STYLE : GARDENS : Decking the Halls
Long after the tinsel and twinkling lights are packed away, a few well-chosen living plants will actually flourish in Southern California’s warm, dry climate. Two types of trees and a handful of succulents can serve as fresh holiday decorations now and be recycled as garden fixtures later.
The giant sequoia ( Sequoiadendron giganteum ), with blue or gray-green needles, is known as the world’s biggest tree (according to mass). It grows best inland and is reasonably drought-resistant. The coast redwood ( Sequoia sempervirens ) is the world’s tallest tree, dark green with slightly droopy branches. It thrives closer to the beach and needs regular, if infrequent, irrigation.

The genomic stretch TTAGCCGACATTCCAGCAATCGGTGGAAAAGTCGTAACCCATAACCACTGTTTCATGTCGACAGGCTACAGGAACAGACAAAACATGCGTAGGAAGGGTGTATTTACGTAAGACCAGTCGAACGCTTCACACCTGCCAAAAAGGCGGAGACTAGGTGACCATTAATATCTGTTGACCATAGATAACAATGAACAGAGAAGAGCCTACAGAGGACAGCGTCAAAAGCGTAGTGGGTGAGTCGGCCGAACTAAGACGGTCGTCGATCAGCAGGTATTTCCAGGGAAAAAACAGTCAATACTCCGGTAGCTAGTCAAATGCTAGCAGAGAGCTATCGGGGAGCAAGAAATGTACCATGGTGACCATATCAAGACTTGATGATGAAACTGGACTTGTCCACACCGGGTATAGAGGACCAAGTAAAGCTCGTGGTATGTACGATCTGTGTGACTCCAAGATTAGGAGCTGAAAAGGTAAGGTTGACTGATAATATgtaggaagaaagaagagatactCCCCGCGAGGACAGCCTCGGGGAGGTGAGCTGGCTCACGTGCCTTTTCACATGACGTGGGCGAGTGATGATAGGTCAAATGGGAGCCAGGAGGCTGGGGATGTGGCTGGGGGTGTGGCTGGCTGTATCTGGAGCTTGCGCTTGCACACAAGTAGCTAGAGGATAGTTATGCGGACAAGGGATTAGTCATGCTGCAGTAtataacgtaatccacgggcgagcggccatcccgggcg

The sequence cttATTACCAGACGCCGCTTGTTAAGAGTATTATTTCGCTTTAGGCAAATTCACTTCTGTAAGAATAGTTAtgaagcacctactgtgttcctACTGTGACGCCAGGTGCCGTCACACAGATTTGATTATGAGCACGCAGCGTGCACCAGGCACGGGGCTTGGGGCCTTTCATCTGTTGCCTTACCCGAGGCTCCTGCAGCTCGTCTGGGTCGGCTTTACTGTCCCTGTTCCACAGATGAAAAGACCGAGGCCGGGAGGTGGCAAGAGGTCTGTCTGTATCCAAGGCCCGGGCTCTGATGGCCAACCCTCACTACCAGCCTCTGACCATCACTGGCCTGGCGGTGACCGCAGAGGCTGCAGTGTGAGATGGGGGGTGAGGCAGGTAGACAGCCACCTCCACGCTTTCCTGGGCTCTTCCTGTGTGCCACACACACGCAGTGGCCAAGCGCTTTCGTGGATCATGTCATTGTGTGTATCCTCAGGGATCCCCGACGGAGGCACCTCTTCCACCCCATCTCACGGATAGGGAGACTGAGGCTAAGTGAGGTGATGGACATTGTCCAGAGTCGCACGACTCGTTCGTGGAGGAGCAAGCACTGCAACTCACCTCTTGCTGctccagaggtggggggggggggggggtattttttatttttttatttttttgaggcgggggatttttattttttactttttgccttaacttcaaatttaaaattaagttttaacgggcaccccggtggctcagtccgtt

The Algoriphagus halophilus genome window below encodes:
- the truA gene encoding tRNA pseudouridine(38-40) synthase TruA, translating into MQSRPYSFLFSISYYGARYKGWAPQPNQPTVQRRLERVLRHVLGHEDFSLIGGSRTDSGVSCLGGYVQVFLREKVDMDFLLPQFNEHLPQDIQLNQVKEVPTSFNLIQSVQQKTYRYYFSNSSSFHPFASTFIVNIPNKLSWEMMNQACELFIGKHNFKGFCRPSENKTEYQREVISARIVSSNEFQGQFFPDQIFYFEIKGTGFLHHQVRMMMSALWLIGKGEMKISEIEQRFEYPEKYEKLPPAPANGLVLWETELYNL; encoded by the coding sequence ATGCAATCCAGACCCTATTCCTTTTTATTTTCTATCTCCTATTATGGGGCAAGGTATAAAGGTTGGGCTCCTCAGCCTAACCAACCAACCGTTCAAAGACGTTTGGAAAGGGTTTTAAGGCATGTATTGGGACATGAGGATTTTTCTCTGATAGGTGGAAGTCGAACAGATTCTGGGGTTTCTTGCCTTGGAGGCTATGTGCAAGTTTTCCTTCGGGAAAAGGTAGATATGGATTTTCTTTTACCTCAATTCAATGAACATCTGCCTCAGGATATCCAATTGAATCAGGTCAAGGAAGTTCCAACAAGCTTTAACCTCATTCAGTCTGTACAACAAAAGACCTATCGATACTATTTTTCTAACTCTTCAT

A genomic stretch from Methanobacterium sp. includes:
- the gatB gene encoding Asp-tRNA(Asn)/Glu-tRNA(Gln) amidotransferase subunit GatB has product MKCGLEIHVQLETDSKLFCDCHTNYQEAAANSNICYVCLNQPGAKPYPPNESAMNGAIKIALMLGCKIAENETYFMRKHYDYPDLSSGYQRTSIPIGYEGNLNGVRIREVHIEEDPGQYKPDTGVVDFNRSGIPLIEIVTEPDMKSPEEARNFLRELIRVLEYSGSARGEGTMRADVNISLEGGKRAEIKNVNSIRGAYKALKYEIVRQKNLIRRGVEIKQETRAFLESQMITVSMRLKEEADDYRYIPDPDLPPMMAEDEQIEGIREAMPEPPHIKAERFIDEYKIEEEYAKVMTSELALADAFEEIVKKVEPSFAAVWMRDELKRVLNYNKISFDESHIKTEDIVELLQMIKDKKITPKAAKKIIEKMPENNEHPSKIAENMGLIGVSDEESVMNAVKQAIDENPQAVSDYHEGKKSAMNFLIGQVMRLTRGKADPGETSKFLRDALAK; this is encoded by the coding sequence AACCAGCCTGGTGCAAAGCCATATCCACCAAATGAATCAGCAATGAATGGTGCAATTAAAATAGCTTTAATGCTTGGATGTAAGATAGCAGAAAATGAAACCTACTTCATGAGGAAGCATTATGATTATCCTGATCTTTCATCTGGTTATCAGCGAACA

Both trees are native to California and conical in form, so they make ideal holiday choices. Though naturally long-lived, they can survive only about five weeks and require frequent watering when potted indoors. (Melt ice cubes in the containers for adequate moisture.)
Transplanted to the garden, the giant sequoia (shown here) and the coast redwood can grow to 80 or 90 feet. Several nurseries sell them: Trees that are two to three feet tall cost about $10; ceiling-high trees run about $100.
Another way to use living plants is to create festive trimmings from succulents. Unlike evergreen boughs, which tend to brown quickly, these can hang exposed to the low winter sun almost indefinitely.
At Teddy Colbert’s Garden, a Santa Monica mail-order business, wreaths and swags are fashioned from red-margined ‘Crosby’s Compact’ jade plant, donkey tail and string of pearls. Propagated in a moss-wrapped, soil-filled frame, the plants suggest draped fabric.
Wreaths are $100 to $150, depending on size. Swags come assembled for $450 or as a kit (with 350 cuttings and ready-to-plant frame) for $225. For more information, call (310) 288-2506.